If you have symptoms and want to be tested for COVID-19, contact your healthcare provider. Your provider might collect samples to test you or or help you find sampling sites in your area. Learn more about what to do if you feel sick.

General Information
Information for Healthcare Professionals

How to get tested?

Testing may be available at your doctor’s office, urgent care center, pharmacy, or other healthcare clinic. Some testing sites in Virginia are offering community testing events, such as drive-thru testing. Contact your doctor if you have symptoms and want to be tested for COVID-19. Get medical attention right away if you have any health emergency.

To find testing sites in your area, visit the website Virginia COVID-19 Testing Sites. This site is updated frequently. Each site has different policies and procedures for testing and billing; please reach out to the individual site for information about testing availability.

How much does testing cost?

As of March 18, many insurance plans cover the cost of testing and related health care costs. For specific information about your health insurance coverage, call your insurance company. You can usually find their phone number on your insurance card. Most insurance cover testing cost without a co-pay. You will also find information about insurance and coronavirus costs here. Some testing sites might have additional fees that aren’t covered by insurance so it is good practice to ask about all costs before getting tested.

Uninsured or under-insured people in Virginia with COVID-19 symptoms can get tested through the state public health lab for free. Please contact a free clinic, federally qualified health center (FQHC), or emergency department to have the specimen collected. Or visit to see if you qualify for Medicaid. Your local health department might also be able to connect you with free clinics or FQHCs in your area.

What to do after you are tested?

Diagnostic Test

If you test positive for COVID-19 on a diagnostic test (nose, mouth, or throat test), stay home and keep yourself away from others. Learn more about steps you can take to protect other people in your home and community if you are sick with COVID-19.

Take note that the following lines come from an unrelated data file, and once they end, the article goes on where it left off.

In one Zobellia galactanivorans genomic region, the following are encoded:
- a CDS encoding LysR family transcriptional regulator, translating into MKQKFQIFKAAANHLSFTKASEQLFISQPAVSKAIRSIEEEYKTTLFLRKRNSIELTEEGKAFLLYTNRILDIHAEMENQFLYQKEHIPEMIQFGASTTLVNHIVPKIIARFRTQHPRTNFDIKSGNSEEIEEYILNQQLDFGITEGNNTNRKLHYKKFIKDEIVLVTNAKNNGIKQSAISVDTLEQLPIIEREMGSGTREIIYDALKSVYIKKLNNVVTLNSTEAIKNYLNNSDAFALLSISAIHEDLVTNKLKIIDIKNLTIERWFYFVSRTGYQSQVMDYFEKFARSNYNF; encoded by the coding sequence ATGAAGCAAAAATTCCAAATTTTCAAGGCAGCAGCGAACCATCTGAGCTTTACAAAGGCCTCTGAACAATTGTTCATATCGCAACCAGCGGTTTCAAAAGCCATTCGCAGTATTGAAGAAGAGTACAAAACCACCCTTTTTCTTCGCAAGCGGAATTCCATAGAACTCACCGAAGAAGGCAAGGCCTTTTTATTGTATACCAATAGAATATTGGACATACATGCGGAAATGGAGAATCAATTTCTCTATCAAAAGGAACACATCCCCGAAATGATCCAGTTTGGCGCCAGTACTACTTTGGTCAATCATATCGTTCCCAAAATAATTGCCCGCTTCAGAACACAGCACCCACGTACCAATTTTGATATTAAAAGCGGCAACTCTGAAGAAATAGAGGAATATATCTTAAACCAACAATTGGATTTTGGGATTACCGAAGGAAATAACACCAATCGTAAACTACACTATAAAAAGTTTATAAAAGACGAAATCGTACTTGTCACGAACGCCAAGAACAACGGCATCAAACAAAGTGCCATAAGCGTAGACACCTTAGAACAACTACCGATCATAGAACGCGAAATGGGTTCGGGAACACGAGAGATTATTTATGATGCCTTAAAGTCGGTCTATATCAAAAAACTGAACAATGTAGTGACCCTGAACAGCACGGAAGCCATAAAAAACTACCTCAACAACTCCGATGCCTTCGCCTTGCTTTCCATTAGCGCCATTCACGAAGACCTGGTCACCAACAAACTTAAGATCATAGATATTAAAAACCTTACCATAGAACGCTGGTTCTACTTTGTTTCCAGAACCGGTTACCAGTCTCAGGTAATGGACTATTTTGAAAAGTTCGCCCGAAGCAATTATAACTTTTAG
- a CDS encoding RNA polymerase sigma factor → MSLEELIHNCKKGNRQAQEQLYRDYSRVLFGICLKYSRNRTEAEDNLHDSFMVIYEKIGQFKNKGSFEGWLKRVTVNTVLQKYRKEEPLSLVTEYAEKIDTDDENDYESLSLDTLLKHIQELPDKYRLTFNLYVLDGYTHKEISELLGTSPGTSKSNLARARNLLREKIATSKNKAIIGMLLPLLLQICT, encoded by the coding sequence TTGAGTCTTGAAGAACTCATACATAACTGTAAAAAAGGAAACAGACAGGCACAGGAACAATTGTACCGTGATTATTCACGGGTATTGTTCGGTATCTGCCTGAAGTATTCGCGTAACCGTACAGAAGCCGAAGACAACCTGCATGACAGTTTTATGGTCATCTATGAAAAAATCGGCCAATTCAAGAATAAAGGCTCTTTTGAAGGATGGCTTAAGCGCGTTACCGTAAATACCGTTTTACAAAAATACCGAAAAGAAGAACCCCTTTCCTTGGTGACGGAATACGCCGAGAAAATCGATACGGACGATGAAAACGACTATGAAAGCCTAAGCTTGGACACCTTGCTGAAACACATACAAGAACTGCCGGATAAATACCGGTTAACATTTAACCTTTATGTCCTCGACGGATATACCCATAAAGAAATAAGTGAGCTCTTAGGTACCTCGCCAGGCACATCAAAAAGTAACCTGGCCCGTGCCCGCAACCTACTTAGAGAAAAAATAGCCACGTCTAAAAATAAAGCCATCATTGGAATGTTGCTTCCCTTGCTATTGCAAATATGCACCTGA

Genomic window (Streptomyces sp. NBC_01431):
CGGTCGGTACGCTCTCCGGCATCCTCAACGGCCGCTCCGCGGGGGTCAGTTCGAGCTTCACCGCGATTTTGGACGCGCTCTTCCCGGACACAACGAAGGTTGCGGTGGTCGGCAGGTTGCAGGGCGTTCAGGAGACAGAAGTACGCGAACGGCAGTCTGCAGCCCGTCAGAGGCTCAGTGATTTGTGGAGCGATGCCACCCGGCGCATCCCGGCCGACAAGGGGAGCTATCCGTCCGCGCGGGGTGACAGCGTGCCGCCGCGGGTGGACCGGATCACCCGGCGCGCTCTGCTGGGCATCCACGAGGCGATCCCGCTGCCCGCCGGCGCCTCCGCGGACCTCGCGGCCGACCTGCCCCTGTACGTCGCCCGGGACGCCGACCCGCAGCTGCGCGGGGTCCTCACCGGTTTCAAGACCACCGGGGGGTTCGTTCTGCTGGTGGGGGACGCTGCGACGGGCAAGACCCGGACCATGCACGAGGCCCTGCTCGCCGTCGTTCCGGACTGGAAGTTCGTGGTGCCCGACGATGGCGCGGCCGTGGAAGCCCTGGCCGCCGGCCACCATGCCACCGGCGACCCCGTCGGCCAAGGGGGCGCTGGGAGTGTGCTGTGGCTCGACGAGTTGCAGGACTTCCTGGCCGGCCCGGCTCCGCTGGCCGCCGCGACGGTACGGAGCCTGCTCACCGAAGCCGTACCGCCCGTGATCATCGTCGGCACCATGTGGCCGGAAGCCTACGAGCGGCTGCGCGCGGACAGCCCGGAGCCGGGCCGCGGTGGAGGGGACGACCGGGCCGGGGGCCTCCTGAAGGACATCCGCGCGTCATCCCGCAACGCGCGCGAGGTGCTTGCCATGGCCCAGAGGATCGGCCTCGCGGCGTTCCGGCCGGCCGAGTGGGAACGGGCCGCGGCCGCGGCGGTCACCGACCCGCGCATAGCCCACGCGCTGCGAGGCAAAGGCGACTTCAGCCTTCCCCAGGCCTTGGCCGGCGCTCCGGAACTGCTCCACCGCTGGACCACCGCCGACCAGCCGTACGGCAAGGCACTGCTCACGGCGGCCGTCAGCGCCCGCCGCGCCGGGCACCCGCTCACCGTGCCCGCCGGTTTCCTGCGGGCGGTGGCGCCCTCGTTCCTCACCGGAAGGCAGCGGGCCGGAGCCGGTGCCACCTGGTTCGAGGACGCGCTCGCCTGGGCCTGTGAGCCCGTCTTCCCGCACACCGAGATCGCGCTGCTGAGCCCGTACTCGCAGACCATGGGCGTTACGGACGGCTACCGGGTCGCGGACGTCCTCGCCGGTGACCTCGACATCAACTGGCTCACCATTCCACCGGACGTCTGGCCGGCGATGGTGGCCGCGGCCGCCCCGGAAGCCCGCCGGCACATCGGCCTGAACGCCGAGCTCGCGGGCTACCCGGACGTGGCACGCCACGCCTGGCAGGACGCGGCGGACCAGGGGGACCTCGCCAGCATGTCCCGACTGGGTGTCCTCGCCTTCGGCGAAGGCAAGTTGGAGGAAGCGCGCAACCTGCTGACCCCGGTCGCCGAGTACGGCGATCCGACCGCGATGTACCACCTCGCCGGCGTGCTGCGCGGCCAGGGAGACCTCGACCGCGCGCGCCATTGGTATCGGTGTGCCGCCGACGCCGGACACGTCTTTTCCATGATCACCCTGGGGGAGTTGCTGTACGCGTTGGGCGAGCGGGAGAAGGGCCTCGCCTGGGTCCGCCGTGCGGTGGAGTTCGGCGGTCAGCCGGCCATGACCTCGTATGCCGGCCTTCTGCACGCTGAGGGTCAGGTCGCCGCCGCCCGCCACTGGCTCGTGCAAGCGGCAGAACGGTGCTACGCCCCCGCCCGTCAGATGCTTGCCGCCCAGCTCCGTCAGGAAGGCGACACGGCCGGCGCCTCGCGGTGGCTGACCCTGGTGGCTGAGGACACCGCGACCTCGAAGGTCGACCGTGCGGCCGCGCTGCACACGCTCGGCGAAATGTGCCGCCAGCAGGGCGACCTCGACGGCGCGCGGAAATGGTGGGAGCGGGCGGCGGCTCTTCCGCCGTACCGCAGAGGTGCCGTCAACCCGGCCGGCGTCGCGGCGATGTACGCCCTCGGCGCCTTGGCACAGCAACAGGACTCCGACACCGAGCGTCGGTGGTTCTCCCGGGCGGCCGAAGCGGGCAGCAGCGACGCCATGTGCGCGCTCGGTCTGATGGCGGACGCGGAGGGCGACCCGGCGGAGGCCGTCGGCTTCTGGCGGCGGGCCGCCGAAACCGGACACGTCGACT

If you test negative for COVID-19 on a diagnostic test (nose, mouth, or throat test), you were probably not infected at the time your sample was taken. It is possible you were very early in your infection when you were tested and you could test positive later. Or you could get COVID-19 later and then get sick. Community spread of COVID-19 is occurring across Virginia. Learn more about steps you can take to keep yourself and others from getting COVID-19 by reading VDH’s Prevention Tips.

Serology (Antibody) Test

If you test positive for antibodies (blood test), next steps will depend on the type of antibody detected. Depending on the result and your symptoms, it may be more likely that you have COVID-19 and that you may need to have an additional, diagnostic test and to isolate yourself to avoid spreading the virus to others. Other results may indicate you were infected previously. Your healthcare provider will work with you to determine how best to care for you based on the test results along with other factors of your medical history, your symptoms, possible exposures, and places where you have recently traveled. There is also the chance that this test can give a positive result that is wrong (a false positive result).

If you test negative for antibodies (blood test), that means antibodies to the virus that causes COVID-19 were not found in your sample. However, it is possible for this test to give a negative result that is incorrect (false negative) in some people with COVID-19. A negative result may occur if you were tested early in your illness and your body hasn’t had enough time to produce antibodies. This means that you could possibly still have COVID-19 even though the test is negative. If this is the case, your healthcare provider will consider the test result together with all other parts of your medical history (such as symptoms, possible exposures, and places where you have recently traveled) in deciding how to care for you. It is important that you work with your healthcare provider to help understand the next steps you should take.

Find more answers to your testing questions at VDH FAQs on Testing.